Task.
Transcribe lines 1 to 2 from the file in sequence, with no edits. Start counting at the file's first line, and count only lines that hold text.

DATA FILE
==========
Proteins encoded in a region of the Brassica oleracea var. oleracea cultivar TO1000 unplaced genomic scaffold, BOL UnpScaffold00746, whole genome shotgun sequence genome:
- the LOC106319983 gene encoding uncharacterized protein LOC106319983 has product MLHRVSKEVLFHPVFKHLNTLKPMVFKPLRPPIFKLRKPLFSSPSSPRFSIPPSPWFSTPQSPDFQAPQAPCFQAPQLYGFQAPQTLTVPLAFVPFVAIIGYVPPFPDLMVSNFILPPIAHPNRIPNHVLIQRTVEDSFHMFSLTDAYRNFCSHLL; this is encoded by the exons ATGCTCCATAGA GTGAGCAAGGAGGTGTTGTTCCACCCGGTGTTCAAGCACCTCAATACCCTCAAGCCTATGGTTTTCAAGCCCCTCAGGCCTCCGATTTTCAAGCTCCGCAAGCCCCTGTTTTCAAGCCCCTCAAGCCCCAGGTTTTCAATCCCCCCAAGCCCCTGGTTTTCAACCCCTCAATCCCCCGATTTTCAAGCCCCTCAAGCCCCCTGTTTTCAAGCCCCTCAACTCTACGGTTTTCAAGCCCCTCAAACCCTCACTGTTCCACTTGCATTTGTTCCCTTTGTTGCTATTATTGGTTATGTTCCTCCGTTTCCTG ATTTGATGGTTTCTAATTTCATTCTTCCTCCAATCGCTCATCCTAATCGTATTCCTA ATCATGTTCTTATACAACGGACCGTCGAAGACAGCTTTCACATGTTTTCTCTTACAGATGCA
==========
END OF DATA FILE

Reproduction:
Proteins encoded in a region of the Brassica oleracea var. oleracea cultivar TO1000 unplaced genomic scaffold, BOL UnpScaffold00746, whole genome shotgun sequence genome:
- the LOC106319983 gene encoding uncharacterized protein LOC106319983 has product MLHRVSKEVLFHPVFKHLNTLKPMVFKPLRPPIFKLRKPLFSSPSSPRFSIPPSPWFSTPQSPDFQAPQAPCFQAPQLYGFQAPQTLTVPLAFVPFVAIIGYVPPFPDLMVSNFILPPIAHPNRIPNHVLIQRTVEDSFHMFSLTDAYRNFCSHLL; this is encoded by the exons ATGCTCCATAGA GTGAGCAAGGAGGTGTTGTTCCACCCGGTGTTCAAGCACCTCAATACCCTCAAGCCTATGGTTTTCAAGCCCCTCAGGCCTCCGATTTTCAAGCTCCGCAAGCCCCTGTTTTCAAGCCCCTCAAGCCCCAGGTTTTCAATCCCCCCAAGCCCCTGGTTTTCAACCCCTCAATCCCCCGATTTTCAAGCCCCTCAAGCCCCCTGTTTTCAAGCCCCTCAACTCTACGGTTTTCAAGCCCCTCAAACCCTCACTGTTCCACTTGCATTTGTTCCCTTTGTTGCTATTATTGGTTATGTTCCTCCGTTTCCTG ATTTGATGGTTTCTAATTTCATTCTTCCTCCAATCGCTCATCCTAATCGTATTCCTA ATCATGTTCTTATACAACGGACCGTCGAAGACAGCTTTCACATGTTTTCTCTTACAGATGCA